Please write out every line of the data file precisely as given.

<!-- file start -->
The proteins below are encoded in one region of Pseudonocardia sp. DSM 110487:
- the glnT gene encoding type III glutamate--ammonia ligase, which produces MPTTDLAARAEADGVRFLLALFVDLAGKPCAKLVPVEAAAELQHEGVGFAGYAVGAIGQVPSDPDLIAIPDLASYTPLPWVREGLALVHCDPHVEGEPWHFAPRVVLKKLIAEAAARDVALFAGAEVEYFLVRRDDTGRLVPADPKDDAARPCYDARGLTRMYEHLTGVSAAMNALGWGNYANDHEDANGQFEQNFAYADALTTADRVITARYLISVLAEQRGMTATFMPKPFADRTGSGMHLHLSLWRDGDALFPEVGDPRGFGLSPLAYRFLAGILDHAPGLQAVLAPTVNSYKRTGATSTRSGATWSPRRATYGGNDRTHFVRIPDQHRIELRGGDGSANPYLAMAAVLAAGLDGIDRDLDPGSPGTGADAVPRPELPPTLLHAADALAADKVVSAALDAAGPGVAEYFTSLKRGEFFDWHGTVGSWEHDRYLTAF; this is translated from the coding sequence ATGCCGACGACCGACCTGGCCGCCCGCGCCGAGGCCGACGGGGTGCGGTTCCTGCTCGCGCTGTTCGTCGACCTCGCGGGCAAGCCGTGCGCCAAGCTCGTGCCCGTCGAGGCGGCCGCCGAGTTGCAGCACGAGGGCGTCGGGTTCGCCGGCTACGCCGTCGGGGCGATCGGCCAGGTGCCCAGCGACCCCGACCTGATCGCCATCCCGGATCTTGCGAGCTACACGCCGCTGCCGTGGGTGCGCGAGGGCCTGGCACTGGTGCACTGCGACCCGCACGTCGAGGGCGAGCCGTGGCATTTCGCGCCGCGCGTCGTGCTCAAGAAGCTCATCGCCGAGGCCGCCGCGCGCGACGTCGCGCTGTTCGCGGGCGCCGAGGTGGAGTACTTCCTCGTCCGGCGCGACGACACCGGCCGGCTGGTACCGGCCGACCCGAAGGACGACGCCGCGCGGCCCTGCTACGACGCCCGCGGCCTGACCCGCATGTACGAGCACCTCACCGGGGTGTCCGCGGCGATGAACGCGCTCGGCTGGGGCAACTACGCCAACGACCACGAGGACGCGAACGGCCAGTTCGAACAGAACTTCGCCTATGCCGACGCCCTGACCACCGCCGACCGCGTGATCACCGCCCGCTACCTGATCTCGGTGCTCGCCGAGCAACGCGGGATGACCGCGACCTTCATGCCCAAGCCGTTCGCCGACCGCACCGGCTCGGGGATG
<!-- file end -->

The proteins below are encoded in one region of Pseudonocardia sp. DSM 110487:
- the glnT gene encoding type III glutamate--ammonia ligase, which produces MPTTDLAARAEADGVRFLLALFVDLAGKPCAKLVPVEAAAELQHEGVGFAGYAVGAIGQVPSDPDLIAIPDLASYTPLPWVREGLALVHCDPHVEGEPWHFAPRVVLKKLIAEAAARDVALFAGAEVEYFLVRRDDTGRLVPADPKDDAARPCYDARGLTRMYEHLTGVSAAMNALGWGNYANDHEDANGQFEQNFAYADALTTADRVITARYLISVLAEQRGMTATFMPKPFADRTGSGMHLHLSLWRDGDALFPEVGDPRGFGLSPLAYRFLAGILDHAPGLQAVLAPTVNSYKRTGATSTRSGATWSPRRATYGGNDRTHFVRIPDQHRIELRGGDGSANPYLAMAAVLAAGLDGIDRDLDPGSPGTGADAVPRPELPPTLLHAADALAADKVVSAALDAAGPGVAEYFTSLKRGEFFDWHGTVGSWEHDRYLTAF; this is translated from the coding sequence ATGCCGACGACCGACCTGGCCGCCCGCGCCGAGGCCGACGGGGTGCGGTTCCTGCTCGCGCTGTTCGTCGACCTCGCGGGCAAGCCGTGCGCCAAGCTCGTGCCCGTCGAGGCGGCCGCCGAGTTGCAGCACGAGGGCGTCGGGTTCGCCGGCTACGCCGTCGGGGCGATCGGCCAGGTGCCCAGCGACCCCGACCTGATCGCCATCCCGGATCTTGCGAGCTACACGCCGCTGCCGTGGGTGCGCGAGGGCCTGGCACTGGTGCACTGCGACCCGCACGTCGAGGGCGAGCCGTGGCATTTCGCGCCGCGCGTCGTGCTCAAGAAGCTCATCGCCGAGGCCGCCGCGCGCGACGTCGCGCTGTTCGCGGGCGCCGAGGTGGAGTACTTCCTCGTCCGGCGCGACGACACCGGCCGGCTGGTACCGGCCGACCCGAAGGACGACGCCGCGCGGCCCTGCTACGACGCCCGCGGCCTGACCCGCATGTACGAGCACCTCACCGGGGTGTCCGCGGCGATGAACGCGCTCGGCTGGGGCAACTACGCCAACGACCACGAGGACGCGAACGGCCAGTTCGAACAGAACTTCGCCTATGCCGACGCCCTGACCACCGCCGACCGCGTGATCACCGCCCGCTACCTGATCTCGGTGCTCGCCGAGCAACGCGGGATGACCGCGACCTTCATGCCCAAGCCGTTCGCCGACCGCACCGGCTCGGGGATG